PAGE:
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Mark Pike

posted November 29, 2007 at 10:46 am


Scot,
When I read this statement in your post: ?This book [Life After Church] is for those who have contemplated leaving church because they believe it should be more.” I immediately thought of the following quote from Dietrich Bonhoeffer from Life Together (Harper & Row, 1954. page 26).
“That dismisses once and for all every clamorous desire for something more. One who wants more than what Christ has established does not want Christian brotherhood. He is looking for some extraordinary social experience which he has not found elsewhere; he is bringing muddled and impure desires into Christian Brotherhood.”
When I first read Life Together I was convicted about how often I was guilty of doing just that. My desire for more and my vision for the church was destructive of Christian fellowship and community. It was a hard pill to swallow. Bonhoeffer’s book has led me to seek living by grace toward myself and the church as I encounter it. To recognize that the kingdom of God will not be fully realized until God does so. The “that” at the beginning of Bonhoeffer’s statement is recognizing Christ is the bond of Christian fellowship rather than our dreams or visions of community.



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Mike

posted November 29, 2007 at 2:30 pm


Scot,& Jeff (9 & 17):
Hey, I just ducked in and noticed all of the activity! I’m reading your replies and questions, and will return…



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Mike

posted November 29, 2007 at 3:47 pm


Well, you go away for a day, and look what happens! :) Although I am not certain why my comments might elicit a description of ?theological weakness?, I?ll await some further elaboration from Jeff and Scot: and I?ll pick up the above phrase for a moment here.
I would apply the same phrase to the community I cited in (7.), as well as respond to Jeff?s reply to Scot, viz., what are the marks of the church? Jeff rightly includes worship as well as ecumenical relations. I totally agree: in case there is any doubt, go back and read my original reply: I was collaborating with another Christian community. I share in the community life of the students who also collaborate with the church. And there is no routine omission of worship in either community. (Full disclosure I: No, I have not baptized any of my students: yet.) (Full disclosure II: Besides serving in campus ministry, I, too, am PCUSA.)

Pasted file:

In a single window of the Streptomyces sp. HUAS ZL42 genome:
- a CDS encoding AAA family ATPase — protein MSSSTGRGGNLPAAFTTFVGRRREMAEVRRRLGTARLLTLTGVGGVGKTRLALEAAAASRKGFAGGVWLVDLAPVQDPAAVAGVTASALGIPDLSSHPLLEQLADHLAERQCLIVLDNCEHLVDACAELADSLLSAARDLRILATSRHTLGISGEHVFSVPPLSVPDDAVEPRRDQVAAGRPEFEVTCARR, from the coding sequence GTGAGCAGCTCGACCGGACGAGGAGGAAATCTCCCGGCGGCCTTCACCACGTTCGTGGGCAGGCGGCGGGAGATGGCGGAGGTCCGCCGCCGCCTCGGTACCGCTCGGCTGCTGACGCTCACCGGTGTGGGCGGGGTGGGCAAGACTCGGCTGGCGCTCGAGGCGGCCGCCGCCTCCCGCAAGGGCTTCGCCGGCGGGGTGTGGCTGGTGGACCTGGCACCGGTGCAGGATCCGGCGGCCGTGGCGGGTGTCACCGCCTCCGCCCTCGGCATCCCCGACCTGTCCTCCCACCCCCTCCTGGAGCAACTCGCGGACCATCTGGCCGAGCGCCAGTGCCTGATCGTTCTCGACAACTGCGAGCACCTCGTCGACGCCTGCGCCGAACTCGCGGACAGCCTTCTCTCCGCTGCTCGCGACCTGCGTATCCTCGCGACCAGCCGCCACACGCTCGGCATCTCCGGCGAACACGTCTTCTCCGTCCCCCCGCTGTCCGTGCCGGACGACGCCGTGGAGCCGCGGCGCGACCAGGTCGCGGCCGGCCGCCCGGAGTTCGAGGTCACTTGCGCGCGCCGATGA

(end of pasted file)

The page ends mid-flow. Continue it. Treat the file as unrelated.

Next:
But, you might ask, where is the theological weakness to the church I cited? It is in the (relative?) absence of missional identity of the community. Their identity is a function of a particular zip code. That is not to say that they do not care about the poor or students or justice: they do in a variety of expressions. It is to say: out of their present identity, they aim to perform their mission-almost by default- from the church building. Property is not a mark of the church.
?Of course!?, you say. I want to affirm a ?both-and? here, so as to not be misunderstood as some kind of radical dualist. We do have bodies, and we benefit from physical structures, such a sanctuaries, for how our entire lives (including our bodies) perform worship, as well as some mission. To insist, though, upon having property in order to perform mission, let alone worship, is to erroneously maintain that our bodies can only be in communion with Christ and each other as long as we have buildings.
Although I am delighted to be included within the emerging conversation, I?d suggest that my ?ecclesiology? (definitely lower case!) is a historically informed doctrine in that I would vigorously affirm that mission is the one of marks of the church. Now, I could start adding all kinds of adjectives and nouns and verbs and gerunds to the noun ?church,? but some reading this would say: ?Oh, he left out [fill-in-the-blank]! He?s not historically-informed!? OK: I give. You?re right. To be sure, I would?ve left out someone?s favorite descriptor of the church. Please: no offense, but I just decided to stick to what I wrote: some people are departing from the church for lack of missional identity, and perhaps, even in a perceived yet under-informed way: they leave because the church omits an important mark of the historically-informed doctrine of the church: mission.